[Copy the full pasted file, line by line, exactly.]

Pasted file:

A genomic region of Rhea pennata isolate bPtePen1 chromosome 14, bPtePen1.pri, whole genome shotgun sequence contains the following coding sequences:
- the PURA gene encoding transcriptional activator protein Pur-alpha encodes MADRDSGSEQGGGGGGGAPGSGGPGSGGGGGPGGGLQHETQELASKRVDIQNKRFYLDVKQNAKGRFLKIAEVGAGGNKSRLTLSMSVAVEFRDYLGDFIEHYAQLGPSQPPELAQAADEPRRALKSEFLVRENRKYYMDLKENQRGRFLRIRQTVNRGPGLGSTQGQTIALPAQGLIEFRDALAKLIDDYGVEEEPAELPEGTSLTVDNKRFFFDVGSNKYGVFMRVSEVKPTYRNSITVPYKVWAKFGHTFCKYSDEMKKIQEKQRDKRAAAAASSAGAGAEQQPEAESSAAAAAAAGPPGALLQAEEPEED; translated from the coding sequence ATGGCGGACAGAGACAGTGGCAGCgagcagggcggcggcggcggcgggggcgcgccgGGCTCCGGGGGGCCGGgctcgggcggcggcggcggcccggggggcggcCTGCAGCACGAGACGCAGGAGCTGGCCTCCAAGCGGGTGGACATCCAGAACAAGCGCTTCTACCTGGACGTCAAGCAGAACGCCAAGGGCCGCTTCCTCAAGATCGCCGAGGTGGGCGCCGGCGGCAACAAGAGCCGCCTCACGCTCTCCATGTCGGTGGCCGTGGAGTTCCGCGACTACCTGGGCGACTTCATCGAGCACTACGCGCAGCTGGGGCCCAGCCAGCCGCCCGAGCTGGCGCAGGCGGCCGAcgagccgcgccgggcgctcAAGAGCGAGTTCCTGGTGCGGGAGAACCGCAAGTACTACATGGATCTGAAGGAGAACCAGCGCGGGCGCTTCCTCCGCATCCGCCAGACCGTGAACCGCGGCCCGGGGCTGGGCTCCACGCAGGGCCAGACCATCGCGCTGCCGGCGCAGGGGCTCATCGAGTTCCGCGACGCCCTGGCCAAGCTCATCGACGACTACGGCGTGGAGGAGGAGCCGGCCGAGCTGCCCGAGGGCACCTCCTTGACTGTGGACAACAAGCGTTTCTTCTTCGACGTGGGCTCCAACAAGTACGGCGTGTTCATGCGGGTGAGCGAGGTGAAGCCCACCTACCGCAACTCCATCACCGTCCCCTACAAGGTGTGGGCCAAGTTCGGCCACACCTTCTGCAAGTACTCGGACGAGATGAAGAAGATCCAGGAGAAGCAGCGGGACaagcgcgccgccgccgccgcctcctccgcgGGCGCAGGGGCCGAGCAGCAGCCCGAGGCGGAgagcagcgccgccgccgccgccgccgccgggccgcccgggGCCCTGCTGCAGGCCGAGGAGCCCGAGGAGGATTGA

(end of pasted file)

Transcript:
A genomic region of Rhea pennata isolate bPtePen1 chromosome 14, bPtePen1.pri, whole genome shotgun sequence contains the following coding sequences:
- the PURA gene encoding transcriptional activator protein Pur-alpha encodes MADRDSGSEQGGGGGGGAPGSGGPGSGGGGGPGGGLQHETQELASKRVDIQNKRFYLDVKQNAKGRFLKIAEVGAGGNKSRLTLSMSVAVEFRDYLGDFIEHYAQLGPSQPPELAQAADEPRRALKSEFLVRENRKYYMDLKENQRGRFLRIRQTVNRGPGLGSTQGQTIALPAQGLIEFRDALAKLIDDYGVEEEPAELPEGTSLTVDNKRFFFDVGSNKYGVFMRVSEVKPTYRNSITVPYKVWAKFGHTFCKYSDEMKKIQEKQRDKRAAAAASSAGAGAEQQPEAESSAAAAAAAGPPGALLQAEEPEED; translated from the coding sequence ATGGCGGACAGAGACAGTGGCAGCgagcagggcggcggcggcggcgggggcgcgccgGGCTCCGGGGGGCCGGgctcgggcggcggcggcggcccggggggcggcCTGCAGCACGAGACGCAGGAGCTGGCCTCCAAGCGGGTGGACATCCAGAACAAGCGCTTCTACCTGGACGTCAAGCAGAACGCCAAGGGCCGCTTCCTCAAGATCGCCGAGGTGGGCGCCGGCGGCAACAAGAGCCGCCTCACGCTCTCCATGTCGGTGGCCGTGGAGTTCCGCGACTACCTGGGCGACTTCATCGAGCACTACGCGCAGCTGGGGCCCAGCCAGCCGCCCGAGCTGGCGCAGGCGGCCGAcgagccgcgccgggcgctcAAGAGCGAGTTCCTGGTGCGGGAGAACCGCAAGTACTACATGGATCTGAAGGAGAACCAGCGCGGGCGCTTCCTCCGCATCCGCCAGACCGTGAACCGCGGCCCGGGGCTGGGCTCCACGCAGGGCCAGACCATCGCGCTGCCGGCGCAGGGGCTCATCGAGTTCCGCGACGCCCTGGCCAAGCTCATCGACGACTACGGCGTGGAGGAGGAGCCGGCCGAGCTGCCCGAGGGCACCTCCTTGACTGTGGACAACAAGCGTTTCTTCTTCGACGTGGGCTCCAACAAGTACGGCGTGTTCATGCGGGTGAGCGAGGTGAAGCCCACCTACCGCAACTCCATCACCGTCCCCTACAAGGTGTGGGCCAAGTTCGGCCACACCTTCTGCAAGTACTCGGACGAGATGAAGAAGATCCAGGAGAAGCAGCGGGACaagcgcgccgccgccgccgcctcctccgcgGGCGCAGGGGCCGAGCAGCAGCCCGAGGCGGAgagcagcgccgccgccgccgccgccgccgggccgcccgggGCCCTGCTGCAGGCCGAGGAGCCCGAGGAGGATTGA